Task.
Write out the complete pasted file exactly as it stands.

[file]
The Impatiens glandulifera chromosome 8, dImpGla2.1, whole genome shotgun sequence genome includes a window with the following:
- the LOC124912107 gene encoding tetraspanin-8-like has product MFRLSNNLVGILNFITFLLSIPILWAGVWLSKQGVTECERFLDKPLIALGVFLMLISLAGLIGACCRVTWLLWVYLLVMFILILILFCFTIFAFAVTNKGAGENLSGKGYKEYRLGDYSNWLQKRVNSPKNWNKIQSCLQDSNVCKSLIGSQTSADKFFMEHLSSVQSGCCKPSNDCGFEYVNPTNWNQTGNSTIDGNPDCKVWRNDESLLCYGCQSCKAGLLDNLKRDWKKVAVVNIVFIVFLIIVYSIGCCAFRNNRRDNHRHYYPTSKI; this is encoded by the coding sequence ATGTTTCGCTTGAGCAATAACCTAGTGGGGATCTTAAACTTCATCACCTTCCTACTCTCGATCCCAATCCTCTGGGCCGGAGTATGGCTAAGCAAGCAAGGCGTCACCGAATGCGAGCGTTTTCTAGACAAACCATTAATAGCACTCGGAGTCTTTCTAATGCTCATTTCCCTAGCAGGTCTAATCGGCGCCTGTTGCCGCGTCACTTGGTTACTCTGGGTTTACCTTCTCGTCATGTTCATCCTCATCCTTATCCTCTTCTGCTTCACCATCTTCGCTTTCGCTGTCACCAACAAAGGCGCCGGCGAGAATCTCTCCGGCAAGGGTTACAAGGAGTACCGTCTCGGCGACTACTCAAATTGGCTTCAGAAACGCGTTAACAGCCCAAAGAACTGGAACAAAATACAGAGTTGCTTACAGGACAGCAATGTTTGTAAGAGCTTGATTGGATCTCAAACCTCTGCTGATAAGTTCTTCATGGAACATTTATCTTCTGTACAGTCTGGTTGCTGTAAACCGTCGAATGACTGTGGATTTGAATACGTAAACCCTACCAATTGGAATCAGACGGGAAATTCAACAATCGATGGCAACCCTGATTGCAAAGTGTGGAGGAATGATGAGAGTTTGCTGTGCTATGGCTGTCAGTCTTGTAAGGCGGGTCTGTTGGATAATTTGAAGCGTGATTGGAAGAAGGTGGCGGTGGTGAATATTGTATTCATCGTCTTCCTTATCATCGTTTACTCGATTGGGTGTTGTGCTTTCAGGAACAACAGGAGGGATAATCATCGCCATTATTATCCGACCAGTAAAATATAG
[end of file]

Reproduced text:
The Impatiens glandulifera chromosome 8, dImpGla2.1, whole genome shotgun sequence genome includes a window with the following:
- the LOC124912107 gene encoding tetraspanin-8-like has product MFRLSNNLVGILNFITFLLSIPILWAGVWLSKQGVTECERFLDKPLIALGVFLMLISLAGLIGACCRVTWLLWVYLLVMFILILILFCFTIFAFAVTNKGAGENLSGKGYKEYRLGDYSNWLQKRVNSPKNWNKIQSCLQDSNVCKSLIGSQTSADKFFMEHLSSVQSGCCKPSNDCGFEYVNPTNWNQTGNSTIDGNPDCKVWRNDESLLCYGCQSCKAGLLDNLKRDWKKVAVVNIVFIVFLIIVYSIGCCAFRNNRRDNHRHYYPTSKI; this is encoded by the coding sequence ATGTTTCGCTTGAGCAATAACCTAGTGGGGATCTTAAACTTCATCACCTTCCTACTCTCGATCCCAATCCTCTGGGCCGGAGTATGGCTAAGCAAGCAAGGCGTCACCGAATGCGAGCGTTTTCTAGACAAACCATTAATAGCACTCGGAGTCTTTCTAATGCTCATTTCCCTAGCAGGTCTAATCGGCGCCTGTTGCCGCGTCACTTGGTTACTCTGGGTTTACCTTCTCGTCATGTTCATCCTCATCCTTATCCTCTTCTGCTTCACCATCTTCGCTTTCGCTGTCACCAACAAAGGCGCCGGCGAGAATCTCTCCGGCAAGGGTTACAAGGAGTACCGTCTCGGCGACTACTCAAATTGGCTTCAGAAACGCGTTAACAGCCCAAAGAACTGGAACAAAATACAGAGTTGCTTACAGGACAGCAATGTTTGTAAGAGCTTGATTGGATCTCAAACCTCTGCTGATAAGTTCTTCATGGAACATTTATCTTCTGTACAGTCTGGTTGCTGTAAACCGTCGAATGACTGTGGATTTGAATACGTAAACCCTACCAATTGGAATCAGACGGGAAATTCAACAATCGATGGCAACCCTGATTGCAAAGTGTGGAGGAATGATGAGAGTTTGCTGTGCTATGGCTGTCAGTCTTGTAAGGCGGGTCTGTTGGATAATTTGAAGCGTGATTGGAAGAAGGTGGCGGTGGTGAATATTGTATTCATCGTCTTCCTTATCATCGTTTACTCGATTGGGTGTTGTGCTTTCAGGAACAACAGGAGGGATAATCATCGCCATTATTATCCGACCAGTAAAATATAG